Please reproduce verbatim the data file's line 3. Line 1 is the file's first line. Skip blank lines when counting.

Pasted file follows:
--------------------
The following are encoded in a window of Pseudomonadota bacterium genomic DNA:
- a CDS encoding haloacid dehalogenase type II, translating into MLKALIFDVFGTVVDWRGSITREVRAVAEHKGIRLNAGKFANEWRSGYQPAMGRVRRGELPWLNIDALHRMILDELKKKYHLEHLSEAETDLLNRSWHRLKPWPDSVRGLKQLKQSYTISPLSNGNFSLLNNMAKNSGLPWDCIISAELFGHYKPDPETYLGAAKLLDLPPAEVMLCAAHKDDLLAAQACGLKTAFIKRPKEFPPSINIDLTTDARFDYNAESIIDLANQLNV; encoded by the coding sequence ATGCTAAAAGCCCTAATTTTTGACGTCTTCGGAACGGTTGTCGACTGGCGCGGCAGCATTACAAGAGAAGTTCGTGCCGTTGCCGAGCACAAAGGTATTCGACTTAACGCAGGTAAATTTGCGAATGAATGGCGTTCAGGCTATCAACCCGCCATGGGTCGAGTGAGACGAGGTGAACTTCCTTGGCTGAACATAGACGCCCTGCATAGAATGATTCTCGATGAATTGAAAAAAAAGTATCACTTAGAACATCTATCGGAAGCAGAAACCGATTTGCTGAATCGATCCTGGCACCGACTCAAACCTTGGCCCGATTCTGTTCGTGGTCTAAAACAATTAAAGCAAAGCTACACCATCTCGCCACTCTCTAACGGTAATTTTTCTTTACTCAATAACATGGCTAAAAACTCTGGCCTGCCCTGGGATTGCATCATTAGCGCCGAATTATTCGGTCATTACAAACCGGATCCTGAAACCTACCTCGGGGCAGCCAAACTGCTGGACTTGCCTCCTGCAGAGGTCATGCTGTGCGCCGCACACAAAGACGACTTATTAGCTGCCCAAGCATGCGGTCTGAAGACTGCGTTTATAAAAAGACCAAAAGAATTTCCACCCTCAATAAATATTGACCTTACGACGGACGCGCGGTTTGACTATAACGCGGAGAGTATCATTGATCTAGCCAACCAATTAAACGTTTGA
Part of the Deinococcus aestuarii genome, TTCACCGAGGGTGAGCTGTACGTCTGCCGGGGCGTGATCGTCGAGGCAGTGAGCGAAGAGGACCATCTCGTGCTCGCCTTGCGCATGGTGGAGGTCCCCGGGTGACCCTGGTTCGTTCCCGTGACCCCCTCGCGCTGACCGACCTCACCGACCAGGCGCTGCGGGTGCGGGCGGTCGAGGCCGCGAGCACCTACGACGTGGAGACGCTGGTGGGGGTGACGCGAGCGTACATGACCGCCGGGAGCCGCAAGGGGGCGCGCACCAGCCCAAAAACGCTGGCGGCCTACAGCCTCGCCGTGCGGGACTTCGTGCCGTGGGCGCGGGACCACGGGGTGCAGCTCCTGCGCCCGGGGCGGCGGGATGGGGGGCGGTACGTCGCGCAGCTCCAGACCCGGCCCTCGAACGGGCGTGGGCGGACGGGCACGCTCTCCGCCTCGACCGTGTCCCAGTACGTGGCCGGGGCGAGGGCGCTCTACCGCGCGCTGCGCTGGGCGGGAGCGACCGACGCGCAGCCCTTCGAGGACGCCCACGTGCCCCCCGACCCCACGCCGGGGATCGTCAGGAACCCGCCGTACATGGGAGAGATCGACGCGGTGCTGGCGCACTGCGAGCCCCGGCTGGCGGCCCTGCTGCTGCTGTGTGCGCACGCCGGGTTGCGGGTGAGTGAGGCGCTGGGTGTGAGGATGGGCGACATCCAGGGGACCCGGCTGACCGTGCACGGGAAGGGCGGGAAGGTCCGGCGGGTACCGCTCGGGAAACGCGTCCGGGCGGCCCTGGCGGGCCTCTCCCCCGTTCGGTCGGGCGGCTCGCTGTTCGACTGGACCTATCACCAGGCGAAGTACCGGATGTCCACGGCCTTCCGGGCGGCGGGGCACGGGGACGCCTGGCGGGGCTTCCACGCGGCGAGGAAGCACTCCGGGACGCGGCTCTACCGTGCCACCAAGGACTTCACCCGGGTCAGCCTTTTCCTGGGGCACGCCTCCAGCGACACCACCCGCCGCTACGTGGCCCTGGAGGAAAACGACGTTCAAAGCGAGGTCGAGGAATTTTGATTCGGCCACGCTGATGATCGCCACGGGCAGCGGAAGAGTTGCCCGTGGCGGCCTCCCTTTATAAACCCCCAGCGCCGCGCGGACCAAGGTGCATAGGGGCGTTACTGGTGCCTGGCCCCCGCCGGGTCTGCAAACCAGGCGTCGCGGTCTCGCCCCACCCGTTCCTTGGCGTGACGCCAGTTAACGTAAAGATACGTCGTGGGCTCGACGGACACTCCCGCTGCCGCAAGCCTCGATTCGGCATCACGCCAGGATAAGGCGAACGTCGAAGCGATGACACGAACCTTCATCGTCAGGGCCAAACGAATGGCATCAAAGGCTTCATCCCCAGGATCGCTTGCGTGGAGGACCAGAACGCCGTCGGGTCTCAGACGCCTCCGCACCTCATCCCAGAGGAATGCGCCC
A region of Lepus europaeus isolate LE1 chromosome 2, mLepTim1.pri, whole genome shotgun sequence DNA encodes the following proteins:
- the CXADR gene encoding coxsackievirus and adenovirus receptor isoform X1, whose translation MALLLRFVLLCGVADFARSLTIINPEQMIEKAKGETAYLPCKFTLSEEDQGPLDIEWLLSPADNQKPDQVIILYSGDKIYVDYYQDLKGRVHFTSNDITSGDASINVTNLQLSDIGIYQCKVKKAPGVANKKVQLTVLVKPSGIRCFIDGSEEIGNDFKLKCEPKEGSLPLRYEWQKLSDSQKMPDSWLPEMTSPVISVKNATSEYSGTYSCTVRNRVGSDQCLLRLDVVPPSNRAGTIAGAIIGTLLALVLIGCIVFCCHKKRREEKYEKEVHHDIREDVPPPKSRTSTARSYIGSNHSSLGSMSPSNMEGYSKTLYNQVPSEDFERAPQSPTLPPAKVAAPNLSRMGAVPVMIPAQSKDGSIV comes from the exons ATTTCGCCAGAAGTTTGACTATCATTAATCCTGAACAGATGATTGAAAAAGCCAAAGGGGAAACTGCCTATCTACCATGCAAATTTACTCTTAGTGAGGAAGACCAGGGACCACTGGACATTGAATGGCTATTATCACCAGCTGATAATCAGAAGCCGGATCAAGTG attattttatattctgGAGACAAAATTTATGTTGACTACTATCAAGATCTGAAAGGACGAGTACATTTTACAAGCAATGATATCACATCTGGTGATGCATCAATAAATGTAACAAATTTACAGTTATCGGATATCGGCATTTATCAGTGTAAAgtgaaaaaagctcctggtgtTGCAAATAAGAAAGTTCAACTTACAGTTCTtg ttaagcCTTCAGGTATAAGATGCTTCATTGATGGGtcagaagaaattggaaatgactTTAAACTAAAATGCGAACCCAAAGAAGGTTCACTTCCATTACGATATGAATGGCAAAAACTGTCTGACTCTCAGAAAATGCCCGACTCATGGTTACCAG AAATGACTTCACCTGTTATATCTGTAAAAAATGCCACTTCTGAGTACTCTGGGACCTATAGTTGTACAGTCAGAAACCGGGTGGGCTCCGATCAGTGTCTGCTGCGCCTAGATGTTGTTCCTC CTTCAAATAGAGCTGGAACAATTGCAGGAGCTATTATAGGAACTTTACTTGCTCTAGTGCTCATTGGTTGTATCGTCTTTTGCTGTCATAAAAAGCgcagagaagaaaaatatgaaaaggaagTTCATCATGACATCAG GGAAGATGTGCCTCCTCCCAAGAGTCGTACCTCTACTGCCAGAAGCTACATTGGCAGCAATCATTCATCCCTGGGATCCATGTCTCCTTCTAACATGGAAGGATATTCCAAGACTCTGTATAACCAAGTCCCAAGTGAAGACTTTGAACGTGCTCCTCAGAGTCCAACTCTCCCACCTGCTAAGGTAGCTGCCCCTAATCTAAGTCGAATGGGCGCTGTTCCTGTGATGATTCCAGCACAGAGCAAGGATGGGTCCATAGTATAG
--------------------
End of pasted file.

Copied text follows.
Part of the Deinococcus aestuarii genome, TTCACCGAGGGTGAGCTGTACGTCTGCCGGGGCGTGATCGTCGAGGCAGTGAGCGAAGAGGACCATCTCGTGCTCGCCTTGCGCATGGTGGAGGTCCCCGGGTGACCCTGGTTCGTTCCCGTGACCCCCTCGCGCTGACCGACCTCACCGACCAGGCGCTGCGGGTGCGGGCGGTCGAGGCCGCGAGCACCTACGACGTGGAGACGCTGGTGGGGGTGACGCGAGCGTACATGACCGCCGGGAGCCGCAAGGGGGCGCGCACCAGCCCAAAAACGCTGGCGGCCTACAGCCTCGCCGTGCGGGACTTCGTGCCGTGGGCGCGGGACCACGGGGTGCAGCTCCTGCGCCCGGGGCGGCGGGATGGGGGGCGGTACGTCGCGCAGCTCCAGACCCGGCCCTCGAACGGGCGTGGGCGGACGGGCACGCTCTCCGCCTCGACCGTGTCCCAGTACGTGGCCGGGGCGAGGGCGCTCTACCGCGCGCTGCGCTGGGCGGGAGCGACCGACGCGCAGCCCTTCGAGGACGCCCACGTGCCCCCCGACCCCACGCCGGGGATCGTCAGGAACCCGCCGTACATGGGAGAGATCGACGCGGTGCTGGCGCACTGCGAGCCCCGGCTGGCGGCCCTGCTGCTGCTGTGTGCGCACGCCGGGTTGCGGGTGAGTGAGGCGCTGGGTGTGAGGATGGGCGACATCCAGGGGACCCGGCTGACCGTGCACGGGAAGGGCGGGAAGGTCCGGCGGGTACCGCTCGGGAAACGCGTCCGGGCGGCCCTGGCGGGCCTCTCCCCCGTTCGGTCGGGCGGCTCGCTGTTCGACTGGACCTATCACCAGGCGAAGTACCGGATGTCCACGGCCTTCCGGGCGGCGGGGCACGGGGACGCCTGGCGGGGCTTCCACGCGGCGAGGAAGCACTCCGGGACGCGGCTCTACCGTGCCACCAAGGACTTCACCCGGGTCAGCCTTTTCCTGGGGCACGCCTCCAGCGACACCACCCGCCGCTACGTGGCCCTGGAGGAAAACGACGTTCAAAGCGAGGTCGAGGAATTTTGATTCGGCCACGCTGATGATCGCCACGGGCAGCGGAAGAGTTGCCCGTGGCGGCCTCCCTTTATAAACCCCCAGCGCCGCGCGGACCAAGGTGCATAGGGGCGTTACTGGTGCCTGGCCCCCGCCGGGTCTGCAAACCAGGCGTCGCGGTCTCGCCCCACCCGTTCCTTGGCGTGACGCCAGTTAACGTAAAGATACGTCGTGGGCTCGACGGACACTCCCGCTGCCGCAAGCCTCGATTCGGCATCACGCCAGGATAAGGCGAACGTCGAAGCGATGACACGAACCTTCATCGTCAGGGCCAAACGAATGGCATCAAAGGCTTCATCCCCAGGATCGCTTGCGTGGAGGACCAGAACGCCGTCGGGTCTCAGACGCCTCCGCACCTCATCCCAGAGGAATGCGCCC